A LEAF TREADER
I have been treading on leaves all day until I am autumn-tired.
God knows all the color and form of leaves I have trodden on and mired.
Perhaps I have put forth too much strength and been too fierce from fear.
I have safely trodden underfoot the leaves of another year.
All summer long they were overhead, more lifted up than I.
To come to their final place in earth, they had to pass me by.
All summer long I thought I heard them threatening under their breath.
And when they came it seemed with a will to carry me with them to death.
They spoke to the fugitive in my heart as if it were leaf to leaf.
They tapped at my eyelids and touched my lips with an invitation to grief.
But it was no reason I had to go because they had to go.
Now up, my knee, to keep on top of another year of snow.
The morns are meeker than they were -
The nuts are getting brown -
The berry's cheek is plumper -
The Rose is out of town.
The Maple wears a gayer scarf -
The field a scarlet gown -
Lest I should be old fashioned
I'll put a trinket on.
The first day of the year:
thoughts come - and there is loneliness;
the autumn dusk is here.
None is travelling
Here along this way but I
This autumn evening.
The winds of autumn
Blow: yet still green
The chestnut husks.
Who hath not seen thee oft amid thy store?
Season of mists and mellow fruitfulness,
Close bosom-friend of the maturing sun;
Conspiring with him how to load and bless
With fruit the vines that round the thatch-eves run;
To bend with apples the moss'd cottage-trees,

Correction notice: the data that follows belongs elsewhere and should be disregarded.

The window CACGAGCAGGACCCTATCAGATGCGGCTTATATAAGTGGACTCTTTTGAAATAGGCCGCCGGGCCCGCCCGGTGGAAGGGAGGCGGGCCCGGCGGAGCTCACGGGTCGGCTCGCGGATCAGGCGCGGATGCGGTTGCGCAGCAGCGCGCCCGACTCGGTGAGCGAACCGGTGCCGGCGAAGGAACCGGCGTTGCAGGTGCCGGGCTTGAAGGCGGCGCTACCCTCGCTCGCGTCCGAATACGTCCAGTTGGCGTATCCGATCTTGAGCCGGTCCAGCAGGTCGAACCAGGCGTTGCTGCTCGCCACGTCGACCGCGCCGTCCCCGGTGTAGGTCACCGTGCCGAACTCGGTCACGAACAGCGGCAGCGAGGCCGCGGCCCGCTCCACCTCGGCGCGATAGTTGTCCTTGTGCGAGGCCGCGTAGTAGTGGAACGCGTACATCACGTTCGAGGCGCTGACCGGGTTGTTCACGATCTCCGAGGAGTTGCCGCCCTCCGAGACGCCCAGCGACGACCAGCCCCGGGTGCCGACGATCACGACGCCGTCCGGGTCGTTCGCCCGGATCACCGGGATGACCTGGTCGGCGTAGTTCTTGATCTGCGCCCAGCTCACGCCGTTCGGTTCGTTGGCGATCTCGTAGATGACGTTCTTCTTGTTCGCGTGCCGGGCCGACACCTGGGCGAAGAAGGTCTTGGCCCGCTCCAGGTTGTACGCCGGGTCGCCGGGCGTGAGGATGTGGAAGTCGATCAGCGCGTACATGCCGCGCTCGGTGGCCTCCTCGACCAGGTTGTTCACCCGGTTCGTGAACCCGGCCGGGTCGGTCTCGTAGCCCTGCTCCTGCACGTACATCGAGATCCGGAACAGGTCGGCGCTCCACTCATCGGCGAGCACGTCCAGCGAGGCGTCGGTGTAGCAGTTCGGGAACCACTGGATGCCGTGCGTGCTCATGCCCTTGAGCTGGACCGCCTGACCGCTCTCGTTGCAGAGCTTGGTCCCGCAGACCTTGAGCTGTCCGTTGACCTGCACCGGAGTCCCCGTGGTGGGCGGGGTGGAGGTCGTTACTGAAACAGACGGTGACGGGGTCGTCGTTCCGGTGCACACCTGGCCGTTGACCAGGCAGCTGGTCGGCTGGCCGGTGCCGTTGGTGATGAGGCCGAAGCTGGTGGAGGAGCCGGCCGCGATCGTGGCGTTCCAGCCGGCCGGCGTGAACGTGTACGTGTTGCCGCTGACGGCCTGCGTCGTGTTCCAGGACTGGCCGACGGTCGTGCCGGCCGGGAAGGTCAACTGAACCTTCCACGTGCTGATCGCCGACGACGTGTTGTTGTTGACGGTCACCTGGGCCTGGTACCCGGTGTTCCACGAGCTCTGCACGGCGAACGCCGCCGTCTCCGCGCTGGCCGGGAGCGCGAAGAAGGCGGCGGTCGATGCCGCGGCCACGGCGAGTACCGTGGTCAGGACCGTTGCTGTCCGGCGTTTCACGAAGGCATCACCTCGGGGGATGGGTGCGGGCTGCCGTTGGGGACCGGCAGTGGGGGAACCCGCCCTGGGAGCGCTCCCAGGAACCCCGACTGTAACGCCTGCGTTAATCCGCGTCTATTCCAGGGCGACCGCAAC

And fill all fruit with ripeness to the core;
To swell the gourd, and plump the hazel shells
With a sweet kernel; to set budding more,
And still more, later flowers for the bees,
Until they think warm days will never cease,
For Summer has o'er-brimm'd their clammy cells.
Sometimes whoever seeks abroad may find
Thee sitting careless on a granary floor,
Thy hair soft-lifted by the winnowing wind;
Or on a half-reap’d furrow sound asleep,
Drows’d with the fume of poppies, while thy hook
Spares the next swath and all its twined flowers:
And sometimes like a gleaner thou dost keep
Steady thy laden head across the brook;
Or by a cyder-press, with patient look,
Thou watchest the last oozings hours by hours.
Where are the songs of Spring? Ay, where are they?
Think not of them, thou hast thy music too,--
While barred clouds bloom the soft-dying day,
And touch the stubble-plains with rosy hue;
Then in a wailful choir the small gnats mourn
Among the river sallows, borne aloft
Or sinking as the light wind lives or dies;
And full-grown lambs loud bleat from hilly bourn;
Hedge-crickets sing; and now with treble soft
The red-breast whistles from a garden-croft;
And gathering swallows twitter in the skies.
This exquisite ode to autumn was written on September 19, 1819 after the 23 year old poet took an evening walk in Winchester, England. Seventeen months later, Keats died of tuberculosis in Rome.